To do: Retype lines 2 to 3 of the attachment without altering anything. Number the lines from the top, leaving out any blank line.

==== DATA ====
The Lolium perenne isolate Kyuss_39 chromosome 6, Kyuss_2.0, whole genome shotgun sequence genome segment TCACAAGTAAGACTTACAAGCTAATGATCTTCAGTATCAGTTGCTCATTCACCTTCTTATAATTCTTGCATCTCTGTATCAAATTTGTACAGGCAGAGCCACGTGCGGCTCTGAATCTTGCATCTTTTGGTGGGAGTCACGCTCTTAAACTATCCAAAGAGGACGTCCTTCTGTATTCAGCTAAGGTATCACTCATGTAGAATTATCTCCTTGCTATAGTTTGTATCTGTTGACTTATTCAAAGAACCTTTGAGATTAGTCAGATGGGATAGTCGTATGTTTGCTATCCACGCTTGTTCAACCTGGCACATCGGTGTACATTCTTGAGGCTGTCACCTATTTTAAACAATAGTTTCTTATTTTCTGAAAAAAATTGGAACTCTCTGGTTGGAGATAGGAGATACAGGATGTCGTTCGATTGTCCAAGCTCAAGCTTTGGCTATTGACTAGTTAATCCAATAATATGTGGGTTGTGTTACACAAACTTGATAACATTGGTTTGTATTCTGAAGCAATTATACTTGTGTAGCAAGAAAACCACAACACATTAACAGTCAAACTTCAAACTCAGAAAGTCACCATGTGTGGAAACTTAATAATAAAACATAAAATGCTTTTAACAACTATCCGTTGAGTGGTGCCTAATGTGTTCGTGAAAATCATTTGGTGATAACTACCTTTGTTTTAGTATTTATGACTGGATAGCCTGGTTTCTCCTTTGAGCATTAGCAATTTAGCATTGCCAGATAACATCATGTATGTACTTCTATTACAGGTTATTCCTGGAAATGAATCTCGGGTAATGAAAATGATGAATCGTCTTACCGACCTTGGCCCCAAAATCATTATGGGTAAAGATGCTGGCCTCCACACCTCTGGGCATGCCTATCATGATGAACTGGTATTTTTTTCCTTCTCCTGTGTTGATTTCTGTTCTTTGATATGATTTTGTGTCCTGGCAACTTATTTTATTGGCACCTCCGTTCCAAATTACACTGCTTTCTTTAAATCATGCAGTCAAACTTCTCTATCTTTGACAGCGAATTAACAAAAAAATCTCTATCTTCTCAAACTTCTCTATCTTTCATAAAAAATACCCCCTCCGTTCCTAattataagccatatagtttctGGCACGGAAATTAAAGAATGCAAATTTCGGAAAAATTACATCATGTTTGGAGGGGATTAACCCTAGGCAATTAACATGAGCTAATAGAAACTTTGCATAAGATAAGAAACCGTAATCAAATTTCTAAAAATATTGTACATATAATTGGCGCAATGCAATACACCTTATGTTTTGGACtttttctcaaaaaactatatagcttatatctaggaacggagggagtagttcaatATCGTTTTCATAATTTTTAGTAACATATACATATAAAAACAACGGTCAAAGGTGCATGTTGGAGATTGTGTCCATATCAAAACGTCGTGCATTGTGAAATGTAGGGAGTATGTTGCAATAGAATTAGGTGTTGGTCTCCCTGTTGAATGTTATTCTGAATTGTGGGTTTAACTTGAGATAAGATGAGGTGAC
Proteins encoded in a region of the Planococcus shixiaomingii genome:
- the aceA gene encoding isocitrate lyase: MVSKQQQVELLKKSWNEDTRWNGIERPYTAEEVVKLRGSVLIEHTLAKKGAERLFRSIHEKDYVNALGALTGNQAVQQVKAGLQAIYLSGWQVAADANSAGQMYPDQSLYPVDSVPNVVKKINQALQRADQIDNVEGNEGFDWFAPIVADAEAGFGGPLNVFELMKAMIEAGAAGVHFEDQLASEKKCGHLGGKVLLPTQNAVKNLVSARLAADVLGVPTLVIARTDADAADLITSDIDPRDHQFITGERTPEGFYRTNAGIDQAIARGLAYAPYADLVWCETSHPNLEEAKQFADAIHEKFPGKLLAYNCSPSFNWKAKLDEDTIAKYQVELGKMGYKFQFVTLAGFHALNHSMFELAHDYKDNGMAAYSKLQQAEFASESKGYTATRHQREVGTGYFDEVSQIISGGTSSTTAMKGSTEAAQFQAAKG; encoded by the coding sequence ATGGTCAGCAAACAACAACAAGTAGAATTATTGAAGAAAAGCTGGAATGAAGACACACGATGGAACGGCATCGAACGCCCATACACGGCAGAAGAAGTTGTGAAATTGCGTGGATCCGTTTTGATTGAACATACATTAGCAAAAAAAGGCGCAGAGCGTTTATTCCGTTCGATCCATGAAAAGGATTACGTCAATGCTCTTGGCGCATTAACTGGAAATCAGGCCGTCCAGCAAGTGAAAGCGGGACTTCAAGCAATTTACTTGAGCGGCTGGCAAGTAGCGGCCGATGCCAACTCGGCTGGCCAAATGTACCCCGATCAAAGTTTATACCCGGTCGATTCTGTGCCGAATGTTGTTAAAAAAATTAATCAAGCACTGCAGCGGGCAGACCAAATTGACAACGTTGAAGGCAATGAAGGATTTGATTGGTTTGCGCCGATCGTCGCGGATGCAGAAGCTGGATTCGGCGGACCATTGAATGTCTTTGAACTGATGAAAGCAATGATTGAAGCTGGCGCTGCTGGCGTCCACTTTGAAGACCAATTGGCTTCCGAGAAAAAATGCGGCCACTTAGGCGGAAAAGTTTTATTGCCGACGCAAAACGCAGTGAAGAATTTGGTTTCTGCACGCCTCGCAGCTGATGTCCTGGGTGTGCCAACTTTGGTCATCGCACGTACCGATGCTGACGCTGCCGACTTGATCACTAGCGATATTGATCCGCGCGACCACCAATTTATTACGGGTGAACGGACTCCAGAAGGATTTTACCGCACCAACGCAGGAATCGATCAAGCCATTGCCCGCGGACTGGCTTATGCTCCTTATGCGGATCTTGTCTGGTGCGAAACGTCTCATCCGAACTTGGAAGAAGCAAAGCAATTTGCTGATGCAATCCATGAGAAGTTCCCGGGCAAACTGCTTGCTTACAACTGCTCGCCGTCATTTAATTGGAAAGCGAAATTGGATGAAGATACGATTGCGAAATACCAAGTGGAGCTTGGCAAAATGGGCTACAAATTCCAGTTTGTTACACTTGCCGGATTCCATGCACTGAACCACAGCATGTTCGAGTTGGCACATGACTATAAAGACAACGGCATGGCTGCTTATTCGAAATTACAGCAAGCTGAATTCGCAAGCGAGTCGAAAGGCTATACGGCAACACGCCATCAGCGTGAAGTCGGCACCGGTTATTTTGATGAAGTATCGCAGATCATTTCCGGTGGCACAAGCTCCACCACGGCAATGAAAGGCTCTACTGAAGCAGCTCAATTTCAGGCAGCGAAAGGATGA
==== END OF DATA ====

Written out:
Proteins encoded in a region of the Planococcus shixiaomingii genome:
- the aceA gene encoding isocitrate lyase: MVSKQQQVELLKKSWNEDTRWNGIERPYTAEEVVKLRGSVLIEHTLAKKGAERLFRSIHEKDYVNALGALTGNQAVQQVKAGLQAIYLSGWQVAADANSAGQMYPDQSLYPVDSVPNVVKKINQALQRADQIDNVEGNEGFDWFAPIVADAEAGFGGPLNVFELMKAMIEAGAAGVHFEDQLASEKKCGHLGGKVLLPTQNAVKNLVSARLAADVLGVPTLVIARTDADAADLITSDIDPRDHQFITGERTPEGFYRTNAGIDQAIARGLAYAPYADLVWCETSHPNLEEAKQFADAIHEKFPGKLLAYNCSPSFNWKAKLDEDTIAKYQVELGKMGYKFQFVTLAGFHALNHSMFELAHDYKDNGMAAYSKLQQAEFASESKGYTATRHQREVGTGYFDEVSQIISGGTSSTTAMKGSTEAAQFQAAKG; encoded by the coding sequence ATGGTCAGCAAACAACAACAAGTAGAATTATTGAAGAAAAGCTGGAATGAAGACACACGATGGAACGGCATCGAACGCCCATACACGGCAGAAGAAGTTGTGAAATTGCGTGGATCCGTTTTGATTGAACATACATTAGCAAAAAAAGGCGCAGAGCGTTTATTCCGTTCGATCCATGAAAAGGATTACGTCAATGCTCTTGGCGCATTAACTGGAAATCAGGCCGTCCAGCAAGTGAAAGCGGGACTTCAAGCAATTTACTTGAGCGGCTGGCAAGTAGCGGCCGATGCCAACTCGGCTGGCCAAATGTACCCCGATCAAAGTTTATACCCGGTCGATTCTGTGCCGAATGTTGTTAAAAAAATTAATCAAGCACTGCAGCGGGCAGACCAAATTGACAACGTTGAAGGCAATGAAGGATTTGATTGGTTTGCGCCGATCGTCGCGGATGCAGAAGCTGGATTCGGCGGACCATTGAATGTCTTTGAACTGATGAAAGCAATGATTGAAGCTGGCGCTGCTGGCGTCCACTTTGAAGACCAATTGGCTTCCGAGAAAAAATGCGGCCACTTAGGCGGAAAAGTTTTATTGCCGACGCAAAACGCAGTGAAGAATTTGGTTTCTGCACGCCTCGCAGCTGATGTCCTGGGTGTGCCAACTTTGGTCATCGCACGTACCGATGCTGACGCTGCCGACTTGATCACTAGCGATATTGATCCGCGCGACCACCAATTTATTACGGGTGAACGGACTCCAGAAGGATTTTACCGCACCAACGCAGGAATCGATCAAGCCATTGCCCGCGGACTGGCTTATGCTCCTTATGCGGATCTTGTCTGGTGCGAAACGTCTCATCCGAACTTGGAAGAAGCAAAGCAATTTGCTGATGCAATCCATGAGAAGTTCCCGGGCAAACTGCTTGCTTACAACTGCTCGCCGTCATTTAATTGGAAAGCGAAATTGGATGAAGATACGATTGCGAAATACCAAGTGGAGCTTGGCAAAATGGGCTACAAATTCCAGTTTGTTACACTTGCCGGATTCCATGCACTGAACCACAGCATGTTCGAGTTGGCACATGACTATAAAGACAACGGCATGGCTGCTTATTCGAAATTACAGCAAGCTGAATTCGCAAGCGAGTCGAAAGGCTATACGGCAACACGCCATCAGCGTGAAGTCGGCACCGGTTATTTTGATGAAGTATCGCAGATCATTTCCGGTGGCACAAGCTCCACCACGGCAATGAAAGGCTCTACTGAAGCAGCTCAATTTCAGGCAGCGAAAGGATGA